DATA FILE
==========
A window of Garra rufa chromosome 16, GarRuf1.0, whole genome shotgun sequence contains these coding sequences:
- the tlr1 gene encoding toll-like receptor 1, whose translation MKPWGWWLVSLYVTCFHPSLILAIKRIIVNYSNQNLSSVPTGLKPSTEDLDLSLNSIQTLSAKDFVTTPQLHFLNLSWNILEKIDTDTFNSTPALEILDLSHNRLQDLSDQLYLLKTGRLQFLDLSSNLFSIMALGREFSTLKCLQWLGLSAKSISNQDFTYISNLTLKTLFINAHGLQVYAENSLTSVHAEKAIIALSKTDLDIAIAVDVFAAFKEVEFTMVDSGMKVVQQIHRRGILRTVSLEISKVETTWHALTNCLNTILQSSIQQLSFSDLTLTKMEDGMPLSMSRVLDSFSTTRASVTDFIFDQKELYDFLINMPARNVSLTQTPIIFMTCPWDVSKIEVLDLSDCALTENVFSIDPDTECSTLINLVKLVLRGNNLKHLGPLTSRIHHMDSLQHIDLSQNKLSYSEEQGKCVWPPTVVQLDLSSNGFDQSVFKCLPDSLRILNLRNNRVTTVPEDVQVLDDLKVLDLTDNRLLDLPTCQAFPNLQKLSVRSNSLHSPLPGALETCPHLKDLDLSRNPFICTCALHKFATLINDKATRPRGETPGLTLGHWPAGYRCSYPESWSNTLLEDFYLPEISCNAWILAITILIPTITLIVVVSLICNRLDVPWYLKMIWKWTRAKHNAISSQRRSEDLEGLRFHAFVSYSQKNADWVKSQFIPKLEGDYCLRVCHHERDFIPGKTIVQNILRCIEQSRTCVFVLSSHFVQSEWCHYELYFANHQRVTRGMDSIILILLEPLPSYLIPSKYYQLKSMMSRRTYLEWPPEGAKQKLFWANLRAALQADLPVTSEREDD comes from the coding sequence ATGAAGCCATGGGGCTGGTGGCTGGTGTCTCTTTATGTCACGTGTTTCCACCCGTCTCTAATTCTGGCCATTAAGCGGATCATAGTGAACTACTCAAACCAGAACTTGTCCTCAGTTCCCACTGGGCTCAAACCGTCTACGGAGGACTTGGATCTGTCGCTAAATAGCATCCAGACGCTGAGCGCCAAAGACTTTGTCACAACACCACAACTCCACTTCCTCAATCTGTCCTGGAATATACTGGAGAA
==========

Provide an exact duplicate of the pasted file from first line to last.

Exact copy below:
A window of Garra rufa chromosome 16, GarRuf1.0, whole genome shotgun sequence contains these coding sequences:
- the tlr1 gene encoding toll-like receptor 1, whose translation MKPWGWWLVSLYVTCFHPSLILAIKRIIVNYSNQNLSSVPTGLKPSTEDLDLSLNSIQTLSAKDFVTTPQLHFLNLSWNILEKIDTDTFNSTPALEILDLSHNRLQDLSDQLYLLKTGRLQFLDLSSNLFSIMALGREFSTLKCLQWLGLSAKSISNQDFTYISNLTLKTLFINAHGLQVYAENSLTSVHAEKAIIALSKTDLDIAIAVDVFAAFKEVEFTMVDSGMKVVQQIHRRGILRTVSLEISKVETTWHALTNCLNTILQSSIQQLSFSDLTLTKMEDGMPLSMSRVLDSFSTTRASVTDFIFDQKELYDFLINMPARNVSLTQTPIIFMTCPWDVSKIEVLDLSDCALTENVFSIDPDTECSTLINLVKLVLRGNNLKHLGPLTSRIHHMDSLQHIDLSQNKLSYSEEQGKCVWPPTVVQLDLSSNGFDQSVFKCLPDSLRILNLRNNRVTTVPEDVQVLDDLKVLDLTDNRLLDLPTCQAFPNLQKLSVRSNSLHSPLPGALETCPHLKDLDLSRNPFICTCALHKFATLINDKATRPRGETPGLTLGHWPAGYRCSYPESWSNTLLEDFYLPEISCNAWILAITILIPTITLIVVVSLICNRLDVPWYLKMIWKWTRAKHNAISSQRRSEDLEGLRFHAFVSYSQKNADWVKSQFIPKLEGDYCLRVCHHERDFIPGKTIVQNILRCIEQSRTCVFVLSSHFVQSEWCHYELYFANHQRVTRGMDSIILILLEPLPSYLIPSKYYQLKSMMSRRTYLEWPPEGAKQKLFWANLRAALQADLPVTSEREDD comes from the coding sequence ATGAAGCCATGGGGCTGGTGGCTGGTGTCTCTTTATGTCACGTGTTTCCACCCGTCTCTAATTCTGGCCATTAAGCGGATCATAGTGAACTACTCAAACCAGAACTTGTCCTCAGTTCCCACTGGGCTCAAACCGTCTACGGAGGACTTGGATCTGTCGCTAAATAGCATCCAGACGCTGAGCGCCAAAGACTTTGTCACAACACCACAACTCCACTTCCTCAATCTGTCCTGGAATATACTGGAGAA